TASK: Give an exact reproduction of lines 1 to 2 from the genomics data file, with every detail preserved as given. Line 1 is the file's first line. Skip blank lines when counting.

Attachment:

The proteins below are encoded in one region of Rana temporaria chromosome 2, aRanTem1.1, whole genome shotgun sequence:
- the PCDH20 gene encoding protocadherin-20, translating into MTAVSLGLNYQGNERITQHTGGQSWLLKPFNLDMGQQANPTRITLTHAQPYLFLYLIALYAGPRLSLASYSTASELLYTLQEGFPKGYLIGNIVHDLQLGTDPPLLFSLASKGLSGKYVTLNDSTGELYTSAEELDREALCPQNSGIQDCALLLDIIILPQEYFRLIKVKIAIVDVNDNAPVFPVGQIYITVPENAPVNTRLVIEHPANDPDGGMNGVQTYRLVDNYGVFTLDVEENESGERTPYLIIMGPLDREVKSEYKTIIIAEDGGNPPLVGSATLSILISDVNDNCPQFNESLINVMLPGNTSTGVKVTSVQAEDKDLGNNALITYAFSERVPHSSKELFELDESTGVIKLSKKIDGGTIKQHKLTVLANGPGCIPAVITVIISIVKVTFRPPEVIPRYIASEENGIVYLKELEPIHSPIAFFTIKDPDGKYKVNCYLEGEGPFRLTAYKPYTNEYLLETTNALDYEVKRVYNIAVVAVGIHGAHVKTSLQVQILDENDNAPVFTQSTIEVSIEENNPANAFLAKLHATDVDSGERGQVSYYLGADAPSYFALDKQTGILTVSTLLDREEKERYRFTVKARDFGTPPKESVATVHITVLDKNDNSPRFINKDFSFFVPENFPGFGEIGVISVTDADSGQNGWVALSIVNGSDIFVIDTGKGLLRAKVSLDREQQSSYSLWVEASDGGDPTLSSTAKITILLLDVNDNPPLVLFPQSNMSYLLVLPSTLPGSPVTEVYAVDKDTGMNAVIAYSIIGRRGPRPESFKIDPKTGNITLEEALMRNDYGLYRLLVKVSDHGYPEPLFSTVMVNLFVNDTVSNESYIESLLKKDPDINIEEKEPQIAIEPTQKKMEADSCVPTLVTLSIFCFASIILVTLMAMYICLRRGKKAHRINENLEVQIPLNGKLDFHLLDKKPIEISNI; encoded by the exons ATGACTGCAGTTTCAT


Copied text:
The proteins below are encoded in one region of Rana temporaria chromosome 2, aRanTem1.1, whole genome shotgun sequence:
- the PCDH20 gene encoding protocadherin-20, translating into MTAVSLGLNYQGNERITQHTGGQSWLLKPFNLDMGQQANPTRITLTHAQPYLFLYLIALYAGPRLSLASYSTASELLYTLQEGFPKGYLIGNIVHDLQLGTDPPLLFSLASKGLSGKYVTLNDSTGELYTSAEELDREALCPQNSGIQDCALLLDIIILPQEYFRLIKVKIAIVDVNDNAPVFPVGQIYITVPENAPVNTRLVIEHPANDPDGGMNGVQTYRLVDNYGVFTLDVEENESGERTPYLIIMGPLDREVKSEYKTIIIAEDGGNPPLVGSATLSILISDVNDNCPQFNESLINVMLPGNTSTGVKVTSVQAEDKDLGNNALITYAFSERVPHSSKELFELDESTGVIKLSKKIDGGTIKQHKLTVLANGPGCIPAVITVIISIVKVTFRPPEVIPRYIASEENGIVYLKELEPIHSPIAFFTIKDPDGKYKVNCYLEGEGPFRLTAYKPYTNEYLLETTNALDYEVKRVYNIAVVAVGIHGAHVKTSLQVQILDENDNAPVFTQSTIEVSIEENNPANAFLAKLHATDVDSGERGQVSYYLGADAPSYFALDKQTGILTVSTLLDREEKERYRFTVKARDFGTPPKESVATVHITVLDKNDNSPRFINKDFSFFVPENFPGFGEIGVISVTDADSGQNGWVALSIVNGSDIFVIDTGKGLLRAKVSLDREQQSSYSLWVEASDGGDPTLSSTAKITILLLDVNDNPPLVLFPQSNMSYLLVLPSTLPGSPVTEVYAVDKDTGMNAVIAYSIIGRRGPRPESFKIDPKTGNITLEEALMRNDYGLYRLLVKVSDHGYPEPLFSTVMVNLFVNDTVSNESYIESLLKKDPDINIEEKEPQIAIEPTQKKMEADSCVPTLVTLSIFCFASIILVTLMAMYICLRRGKKAHRINENLEVQIPLNGKLDFHLLDKKPIEISNI; encoded by the exons ATGACTGCAGTTTCAT